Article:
About the year 1836 a vein containing galena was discovered on the land of Robert Wilson, near the old State road; a company was formed and a shaft was sunk to the depth of about sixty feet. A few years after lead ore was discovered on the same range, near the road leading from Washburn Settlement to Gouverneur; and in 1850 small mining operations had been commenced. In 1851 a right was purchased by parties in New York, and a company formed, styled the "St. Lawrence Mining Company," which became incorporated under the general mining law of February 17, 1848. The articles of association were filed September 16, 1851, in the clerk's office, and Thomas Addis Ement, Stephen Crocker and John L. Gratacal were elected trustees; capital $72,000, in shares of $200 each; duration limited to fifty years. At a meeting of the stockholders in New York, May 17, 1852, the capital of the company was increased to $360,000.

In 1852 a vein of lead ore was discovered between the Chute and the Macomb mines, which was opened and worked quite extensively by private parties. John Canfield of Morristown, who was present at the time of the discovery, removed with a pick nearly fourteen hundred pounds of pure galena.

Shortly after this the mines were purchased by R. P. Remington, who organized a company for the purpose of working them. Work was carried on for about five years under the supervision of an experienced miner. Nothing has been done at the mines since they were abandoned by the Remington company. It may be safely stated that $100,000 has been expended for machinery and improvements at each of the mines which have been worked in the town.

It has been the history of these mines that when first discovered upon the surface they presented an inviting appearance, the veins being in some instances several feet in width. Upon leaving the surface, however, they were found to become narrower, until, at the depth of a few feet, they were nearly lost. A smelting furnace was built at an early day, and considerable ore was smelted and the product marketed while the mines were operated, but without remunerative profit.

Slight shocks of earthquake in this locality are of frequent occurrence. One occurred in the fall of 1860, more severe than usual. A well, twenty feet deep, on Timothy Pope's farm at the mills, affording abundance of water was dry the next morning after the shock. He dug a new well a short distance from the former one and obtained water only after passing several feet below the bottom of the first well. A similar incident occurred on the farm of Edwin Dodge about two miles and a half north of Pope's Mills. Water from a flowing spring was carried several rods in pump logs to the dwelling house and barns. On the morning of the earthquake of November 4, 1887, the water-works failed. On investigation it was found that the spring was dry and a new one was flowing about one hundred feet from the original one.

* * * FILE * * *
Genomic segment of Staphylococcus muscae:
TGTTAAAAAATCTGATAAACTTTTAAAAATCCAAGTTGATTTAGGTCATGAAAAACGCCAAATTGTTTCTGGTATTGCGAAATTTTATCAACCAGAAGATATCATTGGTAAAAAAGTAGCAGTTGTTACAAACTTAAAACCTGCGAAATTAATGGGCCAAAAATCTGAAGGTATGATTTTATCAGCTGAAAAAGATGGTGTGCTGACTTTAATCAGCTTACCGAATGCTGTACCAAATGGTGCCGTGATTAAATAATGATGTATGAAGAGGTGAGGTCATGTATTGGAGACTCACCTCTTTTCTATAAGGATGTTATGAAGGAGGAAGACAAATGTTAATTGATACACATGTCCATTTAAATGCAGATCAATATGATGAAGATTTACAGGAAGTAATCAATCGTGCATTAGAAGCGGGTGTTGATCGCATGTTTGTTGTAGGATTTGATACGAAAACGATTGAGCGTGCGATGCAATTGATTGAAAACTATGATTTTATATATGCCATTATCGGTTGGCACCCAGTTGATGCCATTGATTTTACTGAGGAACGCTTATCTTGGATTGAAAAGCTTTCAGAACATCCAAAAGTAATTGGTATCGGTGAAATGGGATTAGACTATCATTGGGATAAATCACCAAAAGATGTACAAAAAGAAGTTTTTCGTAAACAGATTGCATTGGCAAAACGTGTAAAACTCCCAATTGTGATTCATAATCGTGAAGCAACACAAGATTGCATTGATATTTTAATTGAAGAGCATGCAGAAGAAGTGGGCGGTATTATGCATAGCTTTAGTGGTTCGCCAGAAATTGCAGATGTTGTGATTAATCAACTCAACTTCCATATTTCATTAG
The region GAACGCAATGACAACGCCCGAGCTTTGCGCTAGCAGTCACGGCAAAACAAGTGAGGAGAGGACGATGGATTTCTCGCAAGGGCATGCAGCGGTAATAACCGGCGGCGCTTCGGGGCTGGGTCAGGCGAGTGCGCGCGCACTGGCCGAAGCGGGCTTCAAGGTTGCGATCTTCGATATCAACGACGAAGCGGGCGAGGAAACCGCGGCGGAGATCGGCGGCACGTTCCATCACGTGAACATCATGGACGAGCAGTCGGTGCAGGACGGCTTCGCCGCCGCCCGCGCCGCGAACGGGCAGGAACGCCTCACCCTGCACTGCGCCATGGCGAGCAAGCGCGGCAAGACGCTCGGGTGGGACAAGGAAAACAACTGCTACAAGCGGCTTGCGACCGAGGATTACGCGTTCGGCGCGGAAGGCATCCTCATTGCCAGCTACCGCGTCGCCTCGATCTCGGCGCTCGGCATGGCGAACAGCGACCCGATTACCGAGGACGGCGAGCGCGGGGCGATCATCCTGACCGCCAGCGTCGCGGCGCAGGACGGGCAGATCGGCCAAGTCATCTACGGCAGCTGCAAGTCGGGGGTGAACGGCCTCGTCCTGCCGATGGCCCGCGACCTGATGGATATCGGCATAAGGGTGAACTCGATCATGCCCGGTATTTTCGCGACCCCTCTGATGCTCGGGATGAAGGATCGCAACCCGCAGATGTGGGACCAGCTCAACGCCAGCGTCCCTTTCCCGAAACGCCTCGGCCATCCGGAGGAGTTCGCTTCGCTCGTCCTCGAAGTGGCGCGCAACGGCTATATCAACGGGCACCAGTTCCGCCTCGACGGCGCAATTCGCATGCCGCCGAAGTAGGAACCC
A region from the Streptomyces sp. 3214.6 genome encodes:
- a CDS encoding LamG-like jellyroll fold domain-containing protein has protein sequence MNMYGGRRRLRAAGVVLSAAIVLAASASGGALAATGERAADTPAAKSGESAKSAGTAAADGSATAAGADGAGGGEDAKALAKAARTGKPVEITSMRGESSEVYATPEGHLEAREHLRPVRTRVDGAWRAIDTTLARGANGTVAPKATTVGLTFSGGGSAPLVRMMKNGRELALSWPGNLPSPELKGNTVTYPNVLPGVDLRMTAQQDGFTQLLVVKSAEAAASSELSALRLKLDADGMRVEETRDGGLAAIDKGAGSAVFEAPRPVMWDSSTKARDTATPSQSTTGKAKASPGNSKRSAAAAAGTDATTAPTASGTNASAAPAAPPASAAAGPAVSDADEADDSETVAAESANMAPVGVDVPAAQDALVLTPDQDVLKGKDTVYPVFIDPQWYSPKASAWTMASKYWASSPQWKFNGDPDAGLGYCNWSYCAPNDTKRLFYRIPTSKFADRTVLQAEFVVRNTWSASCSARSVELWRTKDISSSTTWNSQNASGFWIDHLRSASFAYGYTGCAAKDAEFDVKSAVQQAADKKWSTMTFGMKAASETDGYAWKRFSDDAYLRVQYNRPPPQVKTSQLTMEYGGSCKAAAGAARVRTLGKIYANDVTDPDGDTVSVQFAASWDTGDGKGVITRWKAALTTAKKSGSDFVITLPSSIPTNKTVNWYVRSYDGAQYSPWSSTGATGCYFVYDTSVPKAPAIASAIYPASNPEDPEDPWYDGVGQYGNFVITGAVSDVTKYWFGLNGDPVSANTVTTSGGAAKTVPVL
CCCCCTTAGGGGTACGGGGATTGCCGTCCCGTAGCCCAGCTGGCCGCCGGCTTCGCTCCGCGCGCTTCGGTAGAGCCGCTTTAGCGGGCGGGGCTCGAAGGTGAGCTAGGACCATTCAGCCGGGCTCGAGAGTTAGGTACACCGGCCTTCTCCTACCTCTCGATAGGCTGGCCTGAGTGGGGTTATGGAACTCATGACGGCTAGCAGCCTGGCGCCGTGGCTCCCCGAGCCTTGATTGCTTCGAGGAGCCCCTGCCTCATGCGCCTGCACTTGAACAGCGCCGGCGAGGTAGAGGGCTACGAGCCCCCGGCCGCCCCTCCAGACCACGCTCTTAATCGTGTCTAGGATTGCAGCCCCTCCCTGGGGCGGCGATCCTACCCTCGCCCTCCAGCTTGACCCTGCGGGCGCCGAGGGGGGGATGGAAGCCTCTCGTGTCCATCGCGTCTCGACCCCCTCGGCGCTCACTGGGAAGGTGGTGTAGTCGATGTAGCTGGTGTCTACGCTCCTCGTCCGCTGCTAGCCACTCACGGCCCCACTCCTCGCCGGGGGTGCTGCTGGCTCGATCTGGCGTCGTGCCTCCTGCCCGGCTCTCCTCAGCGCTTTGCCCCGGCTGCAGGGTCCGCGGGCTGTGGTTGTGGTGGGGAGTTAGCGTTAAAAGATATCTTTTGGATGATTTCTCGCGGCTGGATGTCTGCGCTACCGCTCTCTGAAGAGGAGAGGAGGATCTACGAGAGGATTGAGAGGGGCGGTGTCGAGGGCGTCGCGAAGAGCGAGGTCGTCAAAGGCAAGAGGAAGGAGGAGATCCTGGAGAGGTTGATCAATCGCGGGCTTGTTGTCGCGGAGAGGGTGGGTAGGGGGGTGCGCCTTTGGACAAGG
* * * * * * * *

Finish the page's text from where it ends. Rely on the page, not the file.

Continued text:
Since the period of the civil war, during which the people of this town showed a commendable patriotism in furnishing men and money in support of the Union, the population of the community has increased, and the prosperity of the people from an agricultural point of view has improved. Dairying, and especially the manufacture of cheese, has largely superseded grain raising, and there are now four factories in operation in the town,

Following are names of supervisors of the town with years of service:
1841-2, David Day, 2d; 1843, John Parker; 1844-6, Enoch Taylor; 1847-50, Willian Houghton; 1851-3, David Day, 2d; 1854, Timothy Pope; 1855, Joshua F. Houghton; 1856-7, John S. Snider; 1858, David Day, 2d; 1859, John S. Snider; 1860-1, John Whitney; 1862-4, David B. Woodworth; 1865-8, David Day, 2d; 1869-71., Horace L. Woodworth; 1872-6, E. R. Turner; 1877-81, Barren Hastings; 1882-5, John H. Graves; 1886-88, Fred S. Coa?s; s 1889-90, Elisha R. Turner; 1891, John W. Manson; 1892-4, John V. Clark.


For a number of years previous to the organization of the town, meetings were held at various places, both in school houses and dwellings, by Congregationalists, Lutherans, Universalists, Mormons and Methodists. A Methodist Episcopal church was organized at Macomb with five members; in 1841, by Rev. D. Ferguson, who was its first pastor. The church, which is still in use, was built in 1870, and has a seating capacity of 300 and cost $3,000. Rev. C. A. Miller is the present pastor, and also serves a small church at Brasie Corners.

The First Wesleyan Methodist church of Macomb, located at Pope's Mills, was organized with nine members June 9, 1857, by Rev. R. E. Johnson, its first pastor, Previous to 1872 the meetings were held in the school house; but in that year a neat church, costing $1,200, was built, having a seating capacity of 300. It was extensively repaired and improved in 1891, at an expense of $600. The present pastor is Rev. C. E. Hill.